This blog will cover sections of Excellence In Engineering by W.H Roadstrum, 1967, and relates them to Project Management Institute’s Project Management Book of Knowledge (PMBOK).
My career at Long Island Rail Road, NY involved over 20 years working on teams managing design and construction projects with varied scope including infrastructure, rolling stock and joint agency projects. Now as a consultant for over 10 years, I continue to use the book to get refreshed and to re-invigorate the work ethic grown from this book.
In Excellence In Engineering Chapter 3-The Project and the Project Team, the major factor in project success can be traced to cohesiveness of members, a proactive approach to performance and goals, and attentiveness to team performance and planned progress. Roadstrum listed 4 observations for teams at each end of the performance spectrum.
For Excellent groups:
For Poorer groups:
In PMBOK Chapter 2, various paragraphs reference the attributes of a successful Project Team. Here are the implied observations:
Shortly after starting my career at the Long Island Rail Road, NY, I discovered a book in the Equipment Engineering library and have used it as a constant reference.
Every Engineer, Project Manager and Construction Manager should own a copy of Excellence in Engineering by W.H Roadstrum. One of the mantra’s throughout the book includes “Engineering work is project work.”
Since most Engineers design assets to be built and Project Managers manage the project processes and performance through its design and construction lifecycle, the book can be equally useful to under graduates, recent graduates, experienced professionals and business leaders in manufacturing and construction.
Roadstrum, an alumnus of Worester Polytechnic Institute, concisely lays the framework for the Engineering profession. Similar to more recent writers of management texts, he provides insights that have not faded with time. The Chapters cover engineering roles, responsibilities, processes and products, and each chapter typically provides multiple one line statement summarizing good and poor practices.
The book reflects the knowledge and best practices in the profession at a time the United States had finished its participation in the World Wars and other conflicts leading into the cold war era. Having built infrastructure during and following military action in Europe and Asia,, the US was transitioning to a world leader in major projects involving government and privately funded endeavors such as expanding the interstate highway and bridge system; constructing water control and power generating systems; developing vehicles and equipment for space exploration; creating an airline system catering to passengers; building ports and facilities for faster movement and transfer of products and people; and improving facilities for the production of automobiles, aircraft, and consumer and household goods.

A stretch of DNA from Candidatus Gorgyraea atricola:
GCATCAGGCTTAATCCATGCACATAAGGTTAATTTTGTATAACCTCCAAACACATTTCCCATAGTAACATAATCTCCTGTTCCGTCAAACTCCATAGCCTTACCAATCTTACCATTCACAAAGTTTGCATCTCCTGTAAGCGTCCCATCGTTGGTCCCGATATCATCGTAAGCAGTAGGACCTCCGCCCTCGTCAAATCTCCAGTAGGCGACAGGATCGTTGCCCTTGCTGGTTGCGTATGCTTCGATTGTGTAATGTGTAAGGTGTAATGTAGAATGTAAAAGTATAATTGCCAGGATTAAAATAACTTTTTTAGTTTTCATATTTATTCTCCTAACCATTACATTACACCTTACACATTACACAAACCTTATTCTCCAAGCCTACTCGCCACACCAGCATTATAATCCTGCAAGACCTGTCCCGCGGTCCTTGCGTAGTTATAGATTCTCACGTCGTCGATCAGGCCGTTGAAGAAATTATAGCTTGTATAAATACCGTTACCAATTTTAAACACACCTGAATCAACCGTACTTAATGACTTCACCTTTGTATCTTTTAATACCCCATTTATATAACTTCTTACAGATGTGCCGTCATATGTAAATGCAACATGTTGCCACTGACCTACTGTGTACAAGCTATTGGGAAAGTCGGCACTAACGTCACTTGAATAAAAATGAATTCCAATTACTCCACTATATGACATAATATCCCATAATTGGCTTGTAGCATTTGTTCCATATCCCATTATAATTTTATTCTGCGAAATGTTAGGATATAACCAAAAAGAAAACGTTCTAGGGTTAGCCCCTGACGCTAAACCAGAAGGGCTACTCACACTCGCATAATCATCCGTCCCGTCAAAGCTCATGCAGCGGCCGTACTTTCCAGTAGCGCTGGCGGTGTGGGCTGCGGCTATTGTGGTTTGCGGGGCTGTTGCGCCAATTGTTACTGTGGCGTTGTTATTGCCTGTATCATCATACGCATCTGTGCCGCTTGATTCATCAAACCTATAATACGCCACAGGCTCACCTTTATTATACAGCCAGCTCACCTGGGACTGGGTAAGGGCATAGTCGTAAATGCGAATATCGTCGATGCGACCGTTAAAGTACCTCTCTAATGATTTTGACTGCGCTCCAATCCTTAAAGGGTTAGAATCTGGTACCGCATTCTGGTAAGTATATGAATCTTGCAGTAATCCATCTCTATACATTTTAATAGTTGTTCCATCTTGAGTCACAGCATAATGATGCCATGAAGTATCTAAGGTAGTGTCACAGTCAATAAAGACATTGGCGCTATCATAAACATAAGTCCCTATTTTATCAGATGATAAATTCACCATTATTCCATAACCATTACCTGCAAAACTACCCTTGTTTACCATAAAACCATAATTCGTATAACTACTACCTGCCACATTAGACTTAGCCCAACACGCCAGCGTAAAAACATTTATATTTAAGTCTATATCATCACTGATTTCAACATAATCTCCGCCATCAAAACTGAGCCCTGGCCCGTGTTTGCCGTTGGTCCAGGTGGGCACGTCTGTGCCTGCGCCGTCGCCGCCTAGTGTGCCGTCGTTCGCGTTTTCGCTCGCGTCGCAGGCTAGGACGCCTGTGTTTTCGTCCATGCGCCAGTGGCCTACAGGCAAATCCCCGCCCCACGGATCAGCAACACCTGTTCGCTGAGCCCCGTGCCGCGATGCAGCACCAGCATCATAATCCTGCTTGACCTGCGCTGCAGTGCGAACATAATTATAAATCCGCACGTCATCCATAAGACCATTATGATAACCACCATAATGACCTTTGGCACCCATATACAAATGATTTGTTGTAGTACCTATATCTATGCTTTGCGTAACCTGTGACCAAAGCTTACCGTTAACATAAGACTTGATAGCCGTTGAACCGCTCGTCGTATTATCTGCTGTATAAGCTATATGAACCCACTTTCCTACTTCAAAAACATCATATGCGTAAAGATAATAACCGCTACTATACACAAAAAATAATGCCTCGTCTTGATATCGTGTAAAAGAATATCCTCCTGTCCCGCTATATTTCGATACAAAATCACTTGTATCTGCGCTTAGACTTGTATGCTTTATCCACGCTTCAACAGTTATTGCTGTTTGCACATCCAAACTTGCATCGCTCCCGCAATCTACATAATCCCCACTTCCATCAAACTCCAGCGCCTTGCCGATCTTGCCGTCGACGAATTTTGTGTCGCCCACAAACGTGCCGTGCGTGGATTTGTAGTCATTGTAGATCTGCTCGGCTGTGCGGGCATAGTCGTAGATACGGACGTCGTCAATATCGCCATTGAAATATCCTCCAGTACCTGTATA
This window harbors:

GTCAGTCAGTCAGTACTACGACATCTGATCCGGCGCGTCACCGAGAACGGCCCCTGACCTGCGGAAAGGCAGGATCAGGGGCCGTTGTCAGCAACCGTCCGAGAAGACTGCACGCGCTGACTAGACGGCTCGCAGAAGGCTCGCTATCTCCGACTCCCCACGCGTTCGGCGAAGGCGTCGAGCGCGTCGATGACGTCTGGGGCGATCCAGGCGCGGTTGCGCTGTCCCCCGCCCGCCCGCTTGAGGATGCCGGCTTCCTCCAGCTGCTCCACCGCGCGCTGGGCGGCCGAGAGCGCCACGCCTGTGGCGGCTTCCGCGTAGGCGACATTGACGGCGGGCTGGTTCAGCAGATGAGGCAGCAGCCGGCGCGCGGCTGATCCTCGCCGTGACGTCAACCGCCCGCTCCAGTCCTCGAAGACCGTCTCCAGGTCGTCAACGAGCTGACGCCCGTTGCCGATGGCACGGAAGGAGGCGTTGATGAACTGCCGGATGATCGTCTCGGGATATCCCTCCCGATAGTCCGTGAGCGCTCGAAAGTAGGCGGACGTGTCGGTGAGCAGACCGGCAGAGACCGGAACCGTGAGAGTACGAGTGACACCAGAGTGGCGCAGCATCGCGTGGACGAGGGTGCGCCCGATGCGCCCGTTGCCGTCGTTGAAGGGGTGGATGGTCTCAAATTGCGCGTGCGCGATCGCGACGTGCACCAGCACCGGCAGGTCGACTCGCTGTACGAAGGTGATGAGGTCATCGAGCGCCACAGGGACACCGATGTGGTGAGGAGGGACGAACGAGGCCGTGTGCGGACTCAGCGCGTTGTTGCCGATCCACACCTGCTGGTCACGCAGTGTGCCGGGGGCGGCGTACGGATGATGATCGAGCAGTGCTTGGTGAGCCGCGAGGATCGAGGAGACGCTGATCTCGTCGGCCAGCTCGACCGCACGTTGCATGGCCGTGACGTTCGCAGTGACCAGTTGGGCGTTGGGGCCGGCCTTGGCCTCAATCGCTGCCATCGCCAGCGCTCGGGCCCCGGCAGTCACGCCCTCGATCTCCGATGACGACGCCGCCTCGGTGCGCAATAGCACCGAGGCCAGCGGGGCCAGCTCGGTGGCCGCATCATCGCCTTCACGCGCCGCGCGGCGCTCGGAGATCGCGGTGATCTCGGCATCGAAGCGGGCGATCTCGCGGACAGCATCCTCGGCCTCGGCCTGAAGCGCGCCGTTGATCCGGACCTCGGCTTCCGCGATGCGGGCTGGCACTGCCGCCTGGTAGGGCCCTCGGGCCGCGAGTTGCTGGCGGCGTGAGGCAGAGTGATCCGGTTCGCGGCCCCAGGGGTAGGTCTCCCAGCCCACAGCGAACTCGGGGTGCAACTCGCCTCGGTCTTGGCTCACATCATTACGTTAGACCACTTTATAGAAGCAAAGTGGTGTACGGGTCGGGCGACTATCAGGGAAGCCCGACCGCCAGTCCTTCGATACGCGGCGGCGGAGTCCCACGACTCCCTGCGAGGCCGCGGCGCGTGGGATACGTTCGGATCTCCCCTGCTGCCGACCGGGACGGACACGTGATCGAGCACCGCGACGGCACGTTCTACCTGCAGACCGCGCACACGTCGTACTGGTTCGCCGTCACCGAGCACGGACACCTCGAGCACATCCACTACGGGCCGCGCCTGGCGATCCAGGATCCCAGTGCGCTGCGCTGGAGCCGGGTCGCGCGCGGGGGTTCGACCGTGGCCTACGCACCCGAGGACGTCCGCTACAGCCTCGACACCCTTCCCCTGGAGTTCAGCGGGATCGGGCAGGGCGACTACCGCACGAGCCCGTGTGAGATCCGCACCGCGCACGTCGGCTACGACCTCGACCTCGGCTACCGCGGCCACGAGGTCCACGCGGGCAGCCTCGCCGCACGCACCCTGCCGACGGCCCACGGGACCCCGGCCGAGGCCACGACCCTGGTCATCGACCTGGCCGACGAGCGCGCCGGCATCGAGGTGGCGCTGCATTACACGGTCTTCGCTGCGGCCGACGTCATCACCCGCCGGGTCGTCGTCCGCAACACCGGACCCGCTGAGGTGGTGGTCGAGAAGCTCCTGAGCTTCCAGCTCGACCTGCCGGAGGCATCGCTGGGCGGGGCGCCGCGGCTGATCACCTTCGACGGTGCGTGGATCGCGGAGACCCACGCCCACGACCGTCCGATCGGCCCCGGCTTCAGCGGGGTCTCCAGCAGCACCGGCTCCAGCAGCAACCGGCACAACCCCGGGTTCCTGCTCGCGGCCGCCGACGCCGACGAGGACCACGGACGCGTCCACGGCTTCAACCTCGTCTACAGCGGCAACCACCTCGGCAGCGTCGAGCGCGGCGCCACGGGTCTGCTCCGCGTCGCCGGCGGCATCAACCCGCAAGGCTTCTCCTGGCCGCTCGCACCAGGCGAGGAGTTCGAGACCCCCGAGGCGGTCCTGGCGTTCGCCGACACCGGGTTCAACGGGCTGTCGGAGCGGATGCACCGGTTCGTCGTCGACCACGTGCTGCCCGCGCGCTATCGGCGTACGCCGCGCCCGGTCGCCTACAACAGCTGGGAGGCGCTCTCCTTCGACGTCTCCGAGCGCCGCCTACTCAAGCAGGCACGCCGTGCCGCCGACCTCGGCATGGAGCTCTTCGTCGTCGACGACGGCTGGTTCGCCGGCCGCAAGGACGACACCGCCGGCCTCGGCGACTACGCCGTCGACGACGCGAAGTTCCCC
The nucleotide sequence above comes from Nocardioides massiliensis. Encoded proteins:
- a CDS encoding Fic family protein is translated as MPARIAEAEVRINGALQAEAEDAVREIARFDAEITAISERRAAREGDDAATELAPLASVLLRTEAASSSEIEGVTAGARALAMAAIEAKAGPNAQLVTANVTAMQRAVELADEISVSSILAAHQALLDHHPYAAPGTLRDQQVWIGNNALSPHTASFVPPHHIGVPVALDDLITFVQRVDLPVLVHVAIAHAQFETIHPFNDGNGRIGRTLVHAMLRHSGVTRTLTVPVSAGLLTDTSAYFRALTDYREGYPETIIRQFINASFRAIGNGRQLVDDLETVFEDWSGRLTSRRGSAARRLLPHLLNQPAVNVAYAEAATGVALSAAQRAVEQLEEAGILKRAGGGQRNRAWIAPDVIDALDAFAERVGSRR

Although published in 1967 by John Wiley & Sons, the content is still current today. While the Preface starts “This book is intended primarily as a tool for the young engineer”, Roadstrum covers the entire sphere of ethics, qualities, attributes and skills necessary for an Engineer to succeed.
This blog will cover sections of Excellence In Engineering and relate them to Project Managements Institute’s Project Management Book of Knowledge (PMBOK).
In Excellence in Engineering, Chapter 1-What Engineering Is, the engineering cycle is defined as:
In PMBOK Chapter 3, the project life cycle is defined as:
Sharing experiences, solutions to problems, tips for effective management, and templates for project documents are all part of a healthy and successful project management environment. Some of the tools include review of added value documents created by project managers on other projects. The documents that are most useful between projects include risk registers/logs, Submittal Registers/Logs, Project/Contract Change Logs, Project Management Plan Change Log, and Lessons Learned.
This article presents good practices for Lessons Learned, which is defined by Project Management Institute (PMI) in the Project Management Book of Knowledge (PMBOK) as “The knowledge gained during a project which shows how project events were addressed or should have been addressed in the future with the purpose of improving future performance.” The importance of this knowledge in integrated into the Project Management Book Of Knowledge areas for Quality Management, Communications Management, Procurement Management and Stakeholder Management. However, Lessons Learned can cover all areas and apply to the operation of the Organization executing the project.